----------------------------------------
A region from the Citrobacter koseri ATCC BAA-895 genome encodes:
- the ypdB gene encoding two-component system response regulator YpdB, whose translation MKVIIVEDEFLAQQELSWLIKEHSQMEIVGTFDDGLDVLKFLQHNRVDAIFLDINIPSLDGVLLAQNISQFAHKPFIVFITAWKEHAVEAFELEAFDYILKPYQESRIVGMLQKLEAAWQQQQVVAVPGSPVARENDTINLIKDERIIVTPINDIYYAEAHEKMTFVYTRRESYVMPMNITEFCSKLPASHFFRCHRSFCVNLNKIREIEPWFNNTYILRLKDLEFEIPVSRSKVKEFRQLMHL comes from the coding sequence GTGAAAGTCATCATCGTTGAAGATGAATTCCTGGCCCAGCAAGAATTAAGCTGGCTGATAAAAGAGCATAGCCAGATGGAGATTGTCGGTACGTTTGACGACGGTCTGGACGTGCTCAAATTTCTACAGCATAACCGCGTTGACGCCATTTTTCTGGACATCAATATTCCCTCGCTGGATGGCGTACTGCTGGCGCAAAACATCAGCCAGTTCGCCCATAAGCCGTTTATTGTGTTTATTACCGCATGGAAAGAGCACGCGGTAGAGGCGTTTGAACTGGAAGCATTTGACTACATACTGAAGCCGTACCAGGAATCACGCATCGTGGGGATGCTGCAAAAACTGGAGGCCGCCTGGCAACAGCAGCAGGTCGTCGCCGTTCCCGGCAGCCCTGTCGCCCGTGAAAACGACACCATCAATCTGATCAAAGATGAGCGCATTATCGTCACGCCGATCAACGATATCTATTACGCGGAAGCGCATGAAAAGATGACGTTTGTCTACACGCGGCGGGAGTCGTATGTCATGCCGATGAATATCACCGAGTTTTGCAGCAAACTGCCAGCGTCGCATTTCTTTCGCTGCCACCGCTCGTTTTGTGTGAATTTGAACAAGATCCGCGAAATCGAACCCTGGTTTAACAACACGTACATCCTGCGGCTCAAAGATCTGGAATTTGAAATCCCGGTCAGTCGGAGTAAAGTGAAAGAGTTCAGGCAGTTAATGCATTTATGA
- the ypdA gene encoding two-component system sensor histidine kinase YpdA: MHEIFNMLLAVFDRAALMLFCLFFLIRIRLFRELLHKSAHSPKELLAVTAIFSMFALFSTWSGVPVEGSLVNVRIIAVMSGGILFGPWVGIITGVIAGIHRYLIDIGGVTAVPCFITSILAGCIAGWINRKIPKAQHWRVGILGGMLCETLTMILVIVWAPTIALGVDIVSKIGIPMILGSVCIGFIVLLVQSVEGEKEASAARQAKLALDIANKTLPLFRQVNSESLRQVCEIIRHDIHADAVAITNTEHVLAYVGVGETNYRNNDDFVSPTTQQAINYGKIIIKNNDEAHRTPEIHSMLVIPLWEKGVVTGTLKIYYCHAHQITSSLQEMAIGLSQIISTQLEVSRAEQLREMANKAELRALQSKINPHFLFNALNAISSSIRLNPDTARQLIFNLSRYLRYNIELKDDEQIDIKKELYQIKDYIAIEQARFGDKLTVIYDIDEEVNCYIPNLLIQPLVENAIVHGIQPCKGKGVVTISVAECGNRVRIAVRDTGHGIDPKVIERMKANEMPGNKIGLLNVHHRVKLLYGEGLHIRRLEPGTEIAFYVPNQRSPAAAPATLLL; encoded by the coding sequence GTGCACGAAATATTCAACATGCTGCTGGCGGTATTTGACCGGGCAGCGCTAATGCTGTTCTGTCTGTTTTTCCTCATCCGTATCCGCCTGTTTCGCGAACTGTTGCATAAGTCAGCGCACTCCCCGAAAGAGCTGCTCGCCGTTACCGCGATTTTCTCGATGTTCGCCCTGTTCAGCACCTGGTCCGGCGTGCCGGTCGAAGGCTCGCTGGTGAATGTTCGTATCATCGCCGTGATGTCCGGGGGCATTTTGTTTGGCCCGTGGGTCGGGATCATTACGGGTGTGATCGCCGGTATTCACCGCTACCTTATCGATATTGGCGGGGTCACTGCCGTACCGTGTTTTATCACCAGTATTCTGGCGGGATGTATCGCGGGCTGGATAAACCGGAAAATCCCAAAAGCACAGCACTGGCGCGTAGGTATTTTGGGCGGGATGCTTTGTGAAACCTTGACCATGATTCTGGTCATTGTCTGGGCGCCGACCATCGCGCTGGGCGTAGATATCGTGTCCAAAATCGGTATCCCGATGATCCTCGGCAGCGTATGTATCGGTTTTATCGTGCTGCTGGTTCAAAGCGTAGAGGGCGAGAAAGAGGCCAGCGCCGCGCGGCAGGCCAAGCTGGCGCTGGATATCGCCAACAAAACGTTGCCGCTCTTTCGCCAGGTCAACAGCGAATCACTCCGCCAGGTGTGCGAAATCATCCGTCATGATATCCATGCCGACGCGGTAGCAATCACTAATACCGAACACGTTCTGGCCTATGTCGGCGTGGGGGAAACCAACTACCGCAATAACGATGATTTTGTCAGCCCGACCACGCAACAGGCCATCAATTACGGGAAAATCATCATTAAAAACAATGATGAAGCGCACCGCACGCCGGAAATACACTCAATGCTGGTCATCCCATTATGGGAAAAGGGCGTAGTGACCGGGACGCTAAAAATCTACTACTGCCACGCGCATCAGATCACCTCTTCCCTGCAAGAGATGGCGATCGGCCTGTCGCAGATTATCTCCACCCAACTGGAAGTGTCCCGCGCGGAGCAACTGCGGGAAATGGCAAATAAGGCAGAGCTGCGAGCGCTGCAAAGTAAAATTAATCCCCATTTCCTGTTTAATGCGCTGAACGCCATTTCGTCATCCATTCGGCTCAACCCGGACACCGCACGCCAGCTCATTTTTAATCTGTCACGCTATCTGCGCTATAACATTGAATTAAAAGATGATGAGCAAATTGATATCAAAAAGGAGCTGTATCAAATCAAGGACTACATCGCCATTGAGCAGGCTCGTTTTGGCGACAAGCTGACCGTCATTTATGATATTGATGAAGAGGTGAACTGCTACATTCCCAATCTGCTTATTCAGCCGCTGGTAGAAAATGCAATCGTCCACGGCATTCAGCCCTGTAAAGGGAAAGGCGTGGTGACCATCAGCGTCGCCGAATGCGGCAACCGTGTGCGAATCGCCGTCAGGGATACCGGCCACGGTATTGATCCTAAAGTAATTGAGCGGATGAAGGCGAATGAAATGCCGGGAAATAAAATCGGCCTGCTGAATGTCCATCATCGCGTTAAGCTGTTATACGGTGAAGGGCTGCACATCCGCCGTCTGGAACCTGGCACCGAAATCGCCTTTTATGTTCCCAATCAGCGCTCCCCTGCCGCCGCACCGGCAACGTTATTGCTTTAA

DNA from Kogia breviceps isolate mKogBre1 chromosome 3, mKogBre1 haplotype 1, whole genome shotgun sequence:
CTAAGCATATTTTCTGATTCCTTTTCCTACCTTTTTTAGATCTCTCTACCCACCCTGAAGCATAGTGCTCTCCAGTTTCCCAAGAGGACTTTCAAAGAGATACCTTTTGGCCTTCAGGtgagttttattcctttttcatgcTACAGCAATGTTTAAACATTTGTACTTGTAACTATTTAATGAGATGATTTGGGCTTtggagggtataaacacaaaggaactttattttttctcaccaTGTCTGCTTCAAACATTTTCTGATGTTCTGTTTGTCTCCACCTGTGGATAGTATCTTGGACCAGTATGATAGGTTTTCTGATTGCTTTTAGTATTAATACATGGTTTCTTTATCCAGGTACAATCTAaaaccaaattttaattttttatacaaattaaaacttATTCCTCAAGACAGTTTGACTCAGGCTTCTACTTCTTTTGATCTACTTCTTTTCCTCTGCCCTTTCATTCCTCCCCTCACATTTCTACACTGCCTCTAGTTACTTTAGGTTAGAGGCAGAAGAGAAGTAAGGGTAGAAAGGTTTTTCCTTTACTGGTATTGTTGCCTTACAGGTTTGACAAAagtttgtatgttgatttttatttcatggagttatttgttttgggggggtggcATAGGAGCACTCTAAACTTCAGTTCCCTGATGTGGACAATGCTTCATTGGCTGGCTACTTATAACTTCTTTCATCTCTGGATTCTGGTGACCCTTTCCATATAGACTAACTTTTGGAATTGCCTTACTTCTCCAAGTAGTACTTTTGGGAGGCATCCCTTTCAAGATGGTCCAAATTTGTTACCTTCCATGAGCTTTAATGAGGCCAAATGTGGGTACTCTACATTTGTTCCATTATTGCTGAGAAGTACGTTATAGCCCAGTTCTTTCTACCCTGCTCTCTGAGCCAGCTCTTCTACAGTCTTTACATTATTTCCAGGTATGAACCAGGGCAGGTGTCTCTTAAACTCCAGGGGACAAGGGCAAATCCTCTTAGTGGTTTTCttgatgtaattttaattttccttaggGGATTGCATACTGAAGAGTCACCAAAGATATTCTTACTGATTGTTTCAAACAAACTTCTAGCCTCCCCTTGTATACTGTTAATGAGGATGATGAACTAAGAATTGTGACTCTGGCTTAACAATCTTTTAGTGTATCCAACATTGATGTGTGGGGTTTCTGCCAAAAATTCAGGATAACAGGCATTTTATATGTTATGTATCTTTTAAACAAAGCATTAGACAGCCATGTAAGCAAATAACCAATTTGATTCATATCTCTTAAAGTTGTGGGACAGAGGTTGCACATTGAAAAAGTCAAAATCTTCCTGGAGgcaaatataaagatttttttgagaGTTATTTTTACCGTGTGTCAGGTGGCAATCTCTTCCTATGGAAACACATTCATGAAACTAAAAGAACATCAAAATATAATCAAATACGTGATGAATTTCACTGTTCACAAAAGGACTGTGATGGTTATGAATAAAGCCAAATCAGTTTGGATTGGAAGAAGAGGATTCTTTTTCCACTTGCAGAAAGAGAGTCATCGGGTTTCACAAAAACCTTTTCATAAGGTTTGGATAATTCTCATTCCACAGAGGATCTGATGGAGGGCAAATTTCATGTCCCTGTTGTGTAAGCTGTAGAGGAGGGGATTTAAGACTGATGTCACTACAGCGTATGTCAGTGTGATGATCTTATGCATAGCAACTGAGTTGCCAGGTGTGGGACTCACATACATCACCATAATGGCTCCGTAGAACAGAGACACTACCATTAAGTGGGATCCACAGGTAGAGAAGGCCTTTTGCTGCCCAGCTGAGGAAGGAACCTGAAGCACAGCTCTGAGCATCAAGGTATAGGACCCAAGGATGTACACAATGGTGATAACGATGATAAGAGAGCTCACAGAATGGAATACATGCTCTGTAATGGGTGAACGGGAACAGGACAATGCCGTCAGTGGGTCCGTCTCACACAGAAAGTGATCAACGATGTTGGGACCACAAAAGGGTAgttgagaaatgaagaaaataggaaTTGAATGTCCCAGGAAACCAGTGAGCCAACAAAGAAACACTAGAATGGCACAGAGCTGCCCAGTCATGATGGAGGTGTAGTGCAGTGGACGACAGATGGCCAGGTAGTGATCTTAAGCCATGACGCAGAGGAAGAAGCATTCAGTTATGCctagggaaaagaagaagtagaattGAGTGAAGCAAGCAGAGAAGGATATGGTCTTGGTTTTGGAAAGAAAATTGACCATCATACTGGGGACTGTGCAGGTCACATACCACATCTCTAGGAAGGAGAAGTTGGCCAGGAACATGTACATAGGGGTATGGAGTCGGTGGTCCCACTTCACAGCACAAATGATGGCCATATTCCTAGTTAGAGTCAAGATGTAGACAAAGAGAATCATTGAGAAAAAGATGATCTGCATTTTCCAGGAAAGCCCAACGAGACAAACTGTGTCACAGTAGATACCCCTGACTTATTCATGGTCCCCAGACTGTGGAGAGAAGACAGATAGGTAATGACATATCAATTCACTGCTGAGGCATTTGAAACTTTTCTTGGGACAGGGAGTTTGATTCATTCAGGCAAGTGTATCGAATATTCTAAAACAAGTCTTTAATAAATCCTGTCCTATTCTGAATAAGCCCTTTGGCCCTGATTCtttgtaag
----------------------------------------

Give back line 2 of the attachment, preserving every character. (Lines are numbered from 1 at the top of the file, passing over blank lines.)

- the ypdB gene encoding two-component system response regulator YpdB, whose translation MKVIIVEDEFLAQQELSWLIKEHSQMEIVGTFDDGLDVLKFLQHNRVDAIFLDINIPSLDGVLLAQNISQFAHKPFIVFITAWKEHAVEAFELEAFDYILKPYQESRIVGMLQKLEAAWQQQQVVAVPGSPVARENDTINLIKDERIIVTPINDIYYAEAHEKMTFVYTRRESYVMPMNITEFCSKLPASHFFRCHRSFCVNLNKIREIEPWFNNTYILRLKDLEFEIPVSRSKVKEFRQLMHL comes from the coding sequence GTGAAAGTCATCATCGTTGAAGATGAATTCCTGGCCCAGCAAGAATTAAGCTGGCTGATAAAAGAGCATAGCCAGATGGAGATTGTCGGTACGTTTGACGACGGTCTGGACGTGCTCAAATTTCTACAGCATAACCGCGTTGACGCCATTTTTCTGGACATCAATATTCCCTCGCTGGATGGCGTACTGCTGGCGCAAAACATCAGCCAGTTCGCCCATAAGCCGTTTATTGTGTTTATTACCGCATGGAAAGAGCACGCGGTAGAGGCGTTTGAACTGGAAGCATTTGACTACATACTGAAGCCGTACCAGGAATCACGCATCGTGGGGATGCTGCAAAAACTGGAGGCCGCCTGGCAACAGCAGCAGGTCGTCGCCGTTCCCGGCAGCCCTGTCGCCCGTGAAAACGACACCATCAATCTGATCAAAGATGAGCGCATTATCGTCACGCCGATCAACGATATCTATTACGCGGAAGCGCATGAAAAGATGACGTTTGTCTACACGCGGCGGGAGTCGTATGTCATGCCGATGAATATCACCGAGTTTTGCAGCAAACTGCCAGCGTCGCATTTCTTTCGCTGCCACCGCTCGTTTTGTGTGAATTTGAACAAGATCCGCGAAATCGAACCCTGGTTTAACAACACGTACATCCTGCGGCTCAAAGATCTGGAATTTGAAATCCCGGTCAGTCGGAGTAAAGTGAAAGAGTTCAGGCAGTTAATGCATTTATGA